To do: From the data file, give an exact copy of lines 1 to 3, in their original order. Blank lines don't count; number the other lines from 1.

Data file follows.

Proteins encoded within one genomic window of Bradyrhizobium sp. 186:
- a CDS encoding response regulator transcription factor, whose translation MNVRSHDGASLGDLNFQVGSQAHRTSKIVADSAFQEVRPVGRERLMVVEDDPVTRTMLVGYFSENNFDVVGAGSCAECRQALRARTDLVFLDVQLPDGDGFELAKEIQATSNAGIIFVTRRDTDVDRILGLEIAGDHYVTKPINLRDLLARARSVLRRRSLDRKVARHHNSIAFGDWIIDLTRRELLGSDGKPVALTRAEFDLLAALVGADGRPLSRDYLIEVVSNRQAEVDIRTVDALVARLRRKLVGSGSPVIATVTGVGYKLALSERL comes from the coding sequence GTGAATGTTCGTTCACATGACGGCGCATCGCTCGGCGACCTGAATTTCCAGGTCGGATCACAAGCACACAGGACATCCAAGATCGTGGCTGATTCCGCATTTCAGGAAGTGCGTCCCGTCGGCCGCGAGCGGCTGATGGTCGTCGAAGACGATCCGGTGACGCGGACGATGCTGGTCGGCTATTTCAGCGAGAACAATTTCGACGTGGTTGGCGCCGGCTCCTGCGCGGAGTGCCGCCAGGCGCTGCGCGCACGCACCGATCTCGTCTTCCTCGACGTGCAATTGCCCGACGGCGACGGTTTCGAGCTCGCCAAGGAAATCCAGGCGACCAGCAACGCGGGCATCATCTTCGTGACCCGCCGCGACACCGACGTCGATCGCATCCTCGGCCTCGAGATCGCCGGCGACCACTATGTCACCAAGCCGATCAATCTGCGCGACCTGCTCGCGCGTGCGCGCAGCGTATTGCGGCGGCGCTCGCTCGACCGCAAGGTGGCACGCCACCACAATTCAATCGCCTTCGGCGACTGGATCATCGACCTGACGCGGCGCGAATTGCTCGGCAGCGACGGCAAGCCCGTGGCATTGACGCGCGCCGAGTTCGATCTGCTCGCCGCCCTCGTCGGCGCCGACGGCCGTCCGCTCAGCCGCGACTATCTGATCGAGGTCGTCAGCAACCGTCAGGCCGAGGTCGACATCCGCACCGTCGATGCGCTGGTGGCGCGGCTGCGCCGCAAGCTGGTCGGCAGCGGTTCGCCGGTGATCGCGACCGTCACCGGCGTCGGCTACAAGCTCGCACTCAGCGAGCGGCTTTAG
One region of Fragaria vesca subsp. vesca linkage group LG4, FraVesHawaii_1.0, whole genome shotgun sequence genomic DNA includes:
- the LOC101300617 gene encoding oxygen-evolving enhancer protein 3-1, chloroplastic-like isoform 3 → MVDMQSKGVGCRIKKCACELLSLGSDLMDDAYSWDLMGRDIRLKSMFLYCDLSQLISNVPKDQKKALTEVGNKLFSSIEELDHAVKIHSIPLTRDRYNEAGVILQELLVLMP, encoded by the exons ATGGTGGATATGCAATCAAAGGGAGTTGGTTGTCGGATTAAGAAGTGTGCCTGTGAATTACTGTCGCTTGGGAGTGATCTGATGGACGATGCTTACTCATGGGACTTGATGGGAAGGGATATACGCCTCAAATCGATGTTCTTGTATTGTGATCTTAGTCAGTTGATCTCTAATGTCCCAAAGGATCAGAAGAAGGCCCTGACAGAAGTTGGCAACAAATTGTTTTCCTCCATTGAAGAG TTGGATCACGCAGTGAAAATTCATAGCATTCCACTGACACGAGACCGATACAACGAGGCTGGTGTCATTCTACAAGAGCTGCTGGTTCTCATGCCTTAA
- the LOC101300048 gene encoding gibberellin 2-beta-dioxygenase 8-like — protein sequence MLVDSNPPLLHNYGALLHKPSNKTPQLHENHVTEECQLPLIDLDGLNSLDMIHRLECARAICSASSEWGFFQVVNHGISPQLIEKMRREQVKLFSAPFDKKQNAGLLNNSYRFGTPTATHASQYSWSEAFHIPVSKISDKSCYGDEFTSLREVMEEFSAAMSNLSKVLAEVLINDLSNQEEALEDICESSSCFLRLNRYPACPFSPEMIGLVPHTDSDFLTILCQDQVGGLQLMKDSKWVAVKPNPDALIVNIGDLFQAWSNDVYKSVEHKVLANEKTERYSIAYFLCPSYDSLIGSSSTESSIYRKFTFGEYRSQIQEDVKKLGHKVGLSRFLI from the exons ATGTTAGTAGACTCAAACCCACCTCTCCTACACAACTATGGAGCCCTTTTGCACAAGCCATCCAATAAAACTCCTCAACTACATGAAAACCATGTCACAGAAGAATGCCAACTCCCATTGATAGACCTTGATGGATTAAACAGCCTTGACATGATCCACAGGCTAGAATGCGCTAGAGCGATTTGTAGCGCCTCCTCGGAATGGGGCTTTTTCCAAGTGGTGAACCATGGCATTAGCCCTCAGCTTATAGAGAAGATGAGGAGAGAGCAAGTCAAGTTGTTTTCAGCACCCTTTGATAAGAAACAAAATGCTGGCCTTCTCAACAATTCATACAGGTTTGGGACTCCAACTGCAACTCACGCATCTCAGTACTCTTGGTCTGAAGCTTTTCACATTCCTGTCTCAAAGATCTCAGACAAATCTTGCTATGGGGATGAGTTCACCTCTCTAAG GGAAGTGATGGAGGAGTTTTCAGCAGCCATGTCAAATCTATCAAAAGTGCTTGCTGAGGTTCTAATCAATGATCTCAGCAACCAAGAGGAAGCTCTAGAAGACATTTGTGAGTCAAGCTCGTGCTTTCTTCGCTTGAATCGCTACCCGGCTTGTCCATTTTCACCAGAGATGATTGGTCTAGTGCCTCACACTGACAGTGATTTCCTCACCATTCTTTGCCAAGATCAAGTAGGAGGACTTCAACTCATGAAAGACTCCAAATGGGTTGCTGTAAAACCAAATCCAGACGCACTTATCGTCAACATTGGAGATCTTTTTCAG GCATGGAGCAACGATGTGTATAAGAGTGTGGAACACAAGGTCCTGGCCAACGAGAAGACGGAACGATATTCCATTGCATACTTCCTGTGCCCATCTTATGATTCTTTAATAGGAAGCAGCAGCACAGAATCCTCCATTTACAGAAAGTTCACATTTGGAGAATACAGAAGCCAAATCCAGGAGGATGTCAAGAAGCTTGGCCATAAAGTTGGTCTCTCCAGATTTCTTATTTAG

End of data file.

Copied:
Proteins encoded within one genomic window of Bradyrhizobium sp. 186:
- a CDS encoding response regulator transcription factor, whose translation MNVRSHDGASLGDLNFQVGSQAHRTSKIVADSAFQEVRPVGRERLMVVEDDPVTRTMLVGYFSENNFDVVGAGSCAECRQALRARTDLVFLDVQLPDGDGFELAKEIQATSNAGIIFVTRRDTDVDRILGLEIAGDHYVTKPINLRDLLARARSVLRRRSLDRKVARHHNSIAFGDWIIDLTRRELLGSDGKPVALTRAEFDLLAALVGADGRPLSRDYLIEVVSNRQAEVDIRTVDALVARLRRKLVGSGSPVIATVTGVGYKLALSERL comes from the coding sequence GTGAATGTTCGTTCACATGACGGCGCATCGCTCGGCGACCTGAATTTCCAGGTCGGATCACAAGCACACAGGACATCCAAGATCGTGGCTGATTCCGCATTTCAGGAAGTGCGTCCCGTCGGCCGCGAGCGGCTGATGGTCGTCGAAGACGATCCGGTGACGCGGACGATGCTGGTCGGCTATTTCAGCGAGAACAATTTCGACGTGGTTGGCGCCGGCTCCTGCGCGGAGTGCCGCCAGGCGCTGCGCGCACGCACCGATCTCGTCTTCCTCGACGTGCAATTGCCCGACGGCGACGGTTTCGAGCTCGCCAAGGAAATCCAGGCGACCAGCAACGCGGGCATCATCTTCGTGACCCGCCGCGACACCGACGTCGATCGCATCCTCGGCCTCGAGATCGCCGGCGACCACTATGTCACCAAGCCGATCAATCTGCGCGACCTGCTCGCGCGTGCGCGCAGCGTATTGCGGCGGCGCTCGCTCGACCGCAAGGTGGCACGCCACCACAATTCAATCGCCTTCGGCGACTGGATCATCGACCTGACGCGGCGCGAATTGCTCGGCAGCGACGGCAAGCCCGTGGCATTGACGCGCGCCGAGTTCGATCTGCTCGCCGCCCTCGTCGGCGCCGACGGCCGTCCGCTCAGCCGCGACTATCTGATCGAGGTCGTCAGCAACCGTCAGGCCGAGGTCGACATCCGCACCGTCGATGCGCTGGTGGCGCGGCTGCGCCGCAAGCTGGTCGGCAGCGGTTCGCCGGTGATCGCGACCGTCACCGGCGTCGGCTACAAGCTCGCACTCAGCGAGCGGCTTTAG
One region of Fragaria vesca subsp. vesca linkage group LG4, FraVesHawaii_1.0, whole genome shotgun sequence genomic DNA includes: